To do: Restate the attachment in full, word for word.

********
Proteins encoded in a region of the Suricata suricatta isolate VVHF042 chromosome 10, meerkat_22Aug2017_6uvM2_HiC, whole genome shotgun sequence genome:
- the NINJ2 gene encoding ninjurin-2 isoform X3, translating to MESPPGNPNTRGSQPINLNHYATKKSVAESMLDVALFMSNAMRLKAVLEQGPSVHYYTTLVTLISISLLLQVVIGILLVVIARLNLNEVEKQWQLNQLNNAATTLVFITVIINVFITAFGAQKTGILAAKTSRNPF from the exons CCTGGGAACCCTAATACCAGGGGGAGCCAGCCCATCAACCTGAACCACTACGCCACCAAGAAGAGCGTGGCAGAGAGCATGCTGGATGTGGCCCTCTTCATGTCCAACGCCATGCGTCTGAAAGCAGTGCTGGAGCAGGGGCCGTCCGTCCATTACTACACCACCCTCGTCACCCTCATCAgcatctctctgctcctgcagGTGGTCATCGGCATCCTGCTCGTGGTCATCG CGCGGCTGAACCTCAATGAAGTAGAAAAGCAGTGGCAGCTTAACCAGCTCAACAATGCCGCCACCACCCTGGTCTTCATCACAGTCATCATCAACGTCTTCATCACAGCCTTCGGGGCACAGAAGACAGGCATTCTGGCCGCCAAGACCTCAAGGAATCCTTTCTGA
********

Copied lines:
Proteins encoded in a region of the Suricata suricatta isolate VVHF042 chromosome 10, meerkat_22Aug2017_6uvM2_HiC, whole genome shotgun sequence genome:
- the NINJ2 gene encoding ninjurin-2 isoform X3, translating to MESPPGNPNTRGSQPINLNHYATKKSVAESMLDVALFMSNAMRLKAVLEQGPSVHYYTTLVTLISISLLLQVVIGILLVVIARLNLNEVEKQWQLNQLNNAATTLVFITVIINVFITAFGAQKTGILAAKTSRNPF from the exons CCTGGGAACCCTAATACCAGGGGGAGCCAGCCCATCAACCTGAACCACTACGCCACCAAGAAGAGCGTGGCAGAGAGCATGCTGGATGTGGCCCTCTTCATGTCCAACGCCATGCGTCTGAAAGCAGTGCTGGAGCAGGGGCCGTCCGTCCATTACTACACCACCCTCGTCACCCTCATCAgcatctctctgctcctgcagGTGGTCATCGGCATCCTGCTCGTGGTCATCG CGCGGCTGAACCTCAATGAAGTAGAAAAGCAGTGGCAGCTTAACCAGCTCAACAATGCCGCCACCACCCTGGTCTTCATCACAGTCATCATCAACGTCTTCATCACAGCCTTCGGGGCACAGAAGACAGGCATTCTGGCCGCCAAGACCTCAAGGAATCCTTTCTGA